Vancouver Public Schools is preparing for a 2019-20 budget shortfall of approximately $14.3 million. The projected shortfall is primarily due to major changes in the state’s funding system for K-12 schools, including the capped local levy rate and fewer state levy equalization dollars. Other factors are recent contract settlements and an anticipated decline in student enrollment. Passage of the education/operations and technology levies on Feb. 12 does not mitigate this shortfall.

The district previously announced budget cuts of $3.9 million in central administrative services for 2019-20 to address the shortfall. The district also will use approximately $3.8 million from the ending fund balance. This amount includes $1.5 million saved by a 3.5 percent reduction of central administration and school discretionary budgets and a hiring freeze on non-mission critical employees in 2018-19.

Among the 14 largest districts in the state with 20,000 or more students, VPS already is 4th lowest in expenditures for central administration. As a percentage of its general fund budget, the district spends 5.4 percent on district office functions. The average of the 14 largest districts is 5.9 percent. The 0.5 percent difference is approximately $1.65 million of fewer administrative costs already being directed to school-based services.

Reduction of reserve fund balance

The district’s current fund balance is approximately $30 million, however, more than two-thirds of the fund balance is restricted or locally assigned for special purposes and cannot be used to balance the budget. Furthermore, the fund balance is one-time money; it isn’t sustainable year after year.

Currently the unassigned portion of the fund balance is $8.3 million. Next year it is projected to be $5.8 million. After applying $3.75 million from the ending fund balance to address next year’s projected budget shortfall, the unassigned portion will be only 1.8 percent of the fund balance, significantly below the 3 percent target established by school board policy.

School-based reductions

An expected decline of 458 full-time equivalent students next year will require 23 fewer full-time equivalent teachers. This adjustment will reduce the budget deficit by approximately $2.3 million.

Reductions in school-based services and staffing are necessary to make up the remaining $4.3 million shortfall. Preliminary recommendations were put forward to the board of directors at the Feb. 26 school board meeting.

A reduction of 33 full-time equivalent instructional staff and specialist positions not funded by the state would amount to approximately $3 million in budget savings. The average K-12 class-size impact of this reduction would be less than one student per class overall. Reducing clerical support by 185 hours per day district wide will reduce the budget by about $1.3 million. Some of the staffing reductions could be achieved through retirements and other employees seeking different opportunities.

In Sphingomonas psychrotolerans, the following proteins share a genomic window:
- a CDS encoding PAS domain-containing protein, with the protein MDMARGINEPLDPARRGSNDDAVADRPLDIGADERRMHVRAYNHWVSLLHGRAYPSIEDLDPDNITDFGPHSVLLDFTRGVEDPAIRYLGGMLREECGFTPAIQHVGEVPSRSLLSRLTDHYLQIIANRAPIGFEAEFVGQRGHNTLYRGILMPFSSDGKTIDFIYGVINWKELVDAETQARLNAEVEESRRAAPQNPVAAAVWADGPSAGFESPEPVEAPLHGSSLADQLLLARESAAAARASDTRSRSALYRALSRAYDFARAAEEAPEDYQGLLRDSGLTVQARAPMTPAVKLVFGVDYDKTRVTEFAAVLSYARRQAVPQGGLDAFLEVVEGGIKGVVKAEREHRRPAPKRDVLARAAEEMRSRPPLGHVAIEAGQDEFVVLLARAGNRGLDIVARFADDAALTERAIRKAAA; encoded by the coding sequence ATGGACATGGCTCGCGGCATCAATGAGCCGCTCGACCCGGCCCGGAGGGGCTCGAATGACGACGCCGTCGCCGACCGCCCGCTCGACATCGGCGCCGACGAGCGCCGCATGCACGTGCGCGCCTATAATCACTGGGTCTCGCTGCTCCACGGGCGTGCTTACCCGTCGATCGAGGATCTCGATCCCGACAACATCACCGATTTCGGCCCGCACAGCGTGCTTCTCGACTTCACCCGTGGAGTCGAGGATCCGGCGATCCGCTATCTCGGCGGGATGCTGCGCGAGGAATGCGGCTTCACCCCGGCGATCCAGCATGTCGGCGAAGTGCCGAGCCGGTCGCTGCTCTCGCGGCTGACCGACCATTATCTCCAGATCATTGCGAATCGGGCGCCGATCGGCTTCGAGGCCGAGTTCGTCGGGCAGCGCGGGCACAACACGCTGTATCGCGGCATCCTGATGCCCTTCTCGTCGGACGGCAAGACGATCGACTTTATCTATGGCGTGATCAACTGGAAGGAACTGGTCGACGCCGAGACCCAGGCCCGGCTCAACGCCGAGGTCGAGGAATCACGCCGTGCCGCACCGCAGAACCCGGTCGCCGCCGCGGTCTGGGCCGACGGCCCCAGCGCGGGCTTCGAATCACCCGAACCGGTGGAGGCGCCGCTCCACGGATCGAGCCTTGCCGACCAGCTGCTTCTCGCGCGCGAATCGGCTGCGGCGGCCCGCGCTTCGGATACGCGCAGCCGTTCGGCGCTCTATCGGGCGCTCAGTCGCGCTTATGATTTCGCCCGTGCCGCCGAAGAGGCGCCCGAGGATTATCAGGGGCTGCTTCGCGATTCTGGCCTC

“We don’t want to make these reductions in staffing,” said Superintendent Steve Webb. “We did not cause this budget shortfall. Our employees did not cause this budget shortfall. The problem lies with the legislative response to the McCleary court decision.

“I continue to advocate on behalf of our district and other districts across the state to ask our legislators to go back to the drawing board and fix school funding. It’s the state’s obligation to correct this situation and do what is right for our employees and for our state’s children.”

Update: Feb. 28

A Feb. 27 article in The Columbian stated the following:

“…the district has tens of millions of dollars more in funding now than it did in 2017-2018, the last year prior to the implementation of the state’s new school funding formula.

“According to budget documents filed with the Office of Superintendent of Public Instruction, the district’s general fund revenue was about $300.4 million in 2017-2018. In the 2018-2019 school year, the district’s revenue is expected to be $324 million.”

VPS response:

The $23.6 million in additional revenue for VPS between 2017-18 and 2018-19 is offset by the following increased expenses:

  • The district has approximately $14 million in mandatory pass-through expenditures (e.g., state funds for employees’ medical insurance) and restricted-use dollars for specific purposes (e.g., bus operations; supplemental services to bilingual, highly capable and Learning Assistance Program students).
  • The original four-year budget plan filed with OSPI assumed approximately $12 million of new revenue for additional salary and benefit increases for all employees and materials, supplies and operating costs (MSOC) inflation through 2019-20.
  • That budget plan showed a $2 million operating deficit, which grew by approximately $10 million due to recently bargained contract improvements.